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Policy Analysis of Greater Cleveland Public Safety

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Policy Overview Policing in the United States has a long, often troubling, history (Anderson, 2016).  With law enforcement being tasked with the bulk of what is broadly defined as “public safety,” officers are said to “protect and serve” the public-at-large.  The harsh reality, though, is that Black and Brown people are targeted more often by the police, resulting in generations of community trauma and escalating violence between the two “sides” (Sakala and La Vigne, 2019). What’s true, too, is that these public safety trustees are called to serve functions that go outside of typical police officer training or common expectation of their duties (Vermeer et al, 2020).  This combination of implicit (or explicit) racial biases/tensions and the undue stress of calling the police for matters that they are not equipped or needed to handle has resulted in unnecessary violence and death, both of residents and sworn officers (Kahn, 2018).  In 2020, the murder-by-police of George Floyd, Breonna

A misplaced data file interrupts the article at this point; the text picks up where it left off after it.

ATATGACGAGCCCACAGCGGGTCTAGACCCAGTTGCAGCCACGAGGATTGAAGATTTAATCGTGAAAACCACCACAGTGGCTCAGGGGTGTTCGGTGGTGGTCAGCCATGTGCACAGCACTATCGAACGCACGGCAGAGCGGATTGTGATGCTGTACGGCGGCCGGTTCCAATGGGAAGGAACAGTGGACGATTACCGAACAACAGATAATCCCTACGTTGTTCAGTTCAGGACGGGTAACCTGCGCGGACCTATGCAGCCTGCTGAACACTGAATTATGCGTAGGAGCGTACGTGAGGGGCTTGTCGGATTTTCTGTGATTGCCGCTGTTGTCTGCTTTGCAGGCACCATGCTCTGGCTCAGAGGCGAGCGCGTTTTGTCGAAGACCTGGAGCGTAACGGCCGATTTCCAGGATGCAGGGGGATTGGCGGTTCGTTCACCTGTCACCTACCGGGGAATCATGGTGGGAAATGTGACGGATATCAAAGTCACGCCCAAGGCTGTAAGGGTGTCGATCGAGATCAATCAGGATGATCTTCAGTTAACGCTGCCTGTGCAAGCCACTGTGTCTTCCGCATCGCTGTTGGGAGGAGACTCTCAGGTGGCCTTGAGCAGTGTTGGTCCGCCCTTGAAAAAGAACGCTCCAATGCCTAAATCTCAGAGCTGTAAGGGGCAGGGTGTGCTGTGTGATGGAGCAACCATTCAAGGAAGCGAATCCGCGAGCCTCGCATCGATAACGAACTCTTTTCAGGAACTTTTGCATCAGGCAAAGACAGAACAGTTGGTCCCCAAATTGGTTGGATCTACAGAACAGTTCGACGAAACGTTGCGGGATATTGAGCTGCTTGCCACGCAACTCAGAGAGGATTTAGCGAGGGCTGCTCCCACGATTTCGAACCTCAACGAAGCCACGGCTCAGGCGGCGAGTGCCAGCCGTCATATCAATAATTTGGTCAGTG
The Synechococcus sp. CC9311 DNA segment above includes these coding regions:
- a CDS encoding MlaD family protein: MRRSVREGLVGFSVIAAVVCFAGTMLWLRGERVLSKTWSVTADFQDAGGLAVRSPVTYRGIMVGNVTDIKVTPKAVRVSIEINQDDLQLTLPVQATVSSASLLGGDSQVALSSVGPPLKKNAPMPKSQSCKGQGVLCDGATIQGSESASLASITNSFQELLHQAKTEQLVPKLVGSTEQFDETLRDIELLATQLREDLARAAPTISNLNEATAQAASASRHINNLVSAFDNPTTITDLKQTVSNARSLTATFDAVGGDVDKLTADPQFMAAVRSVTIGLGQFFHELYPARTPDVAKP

Multiple-Stream Analysis of Greater Cleveland Public Safety

An Introduction of the Policy Issue The dialogue on how best to approach policing and public safety has ramped up significantly since the murder-by-police of George Floyd, Breonna Taylor, and others over the course of 2020.  While egregious and often racially disparate police violence is far from a new phenomenon in the United States, the amplification of Mr. Floyd’s murder, especially, by the Black Lives Matter social justice movement catapulted the issue of law enforcement violence against Black and Brown people straight into the public eye.  Not only was murder-by-police a commonplace occurence, it came with with little-to-no consequences for the involved officers, their supervisors, or on up the chain of the command (Sakala and La Vigne, 2019).  Indeed, this sort of violence appeared to be publicly sanctioned by the powers-that-be as the results of these instances of assault and murder continued without any move to change the systems that enabled such behavior (Anderson, 2016).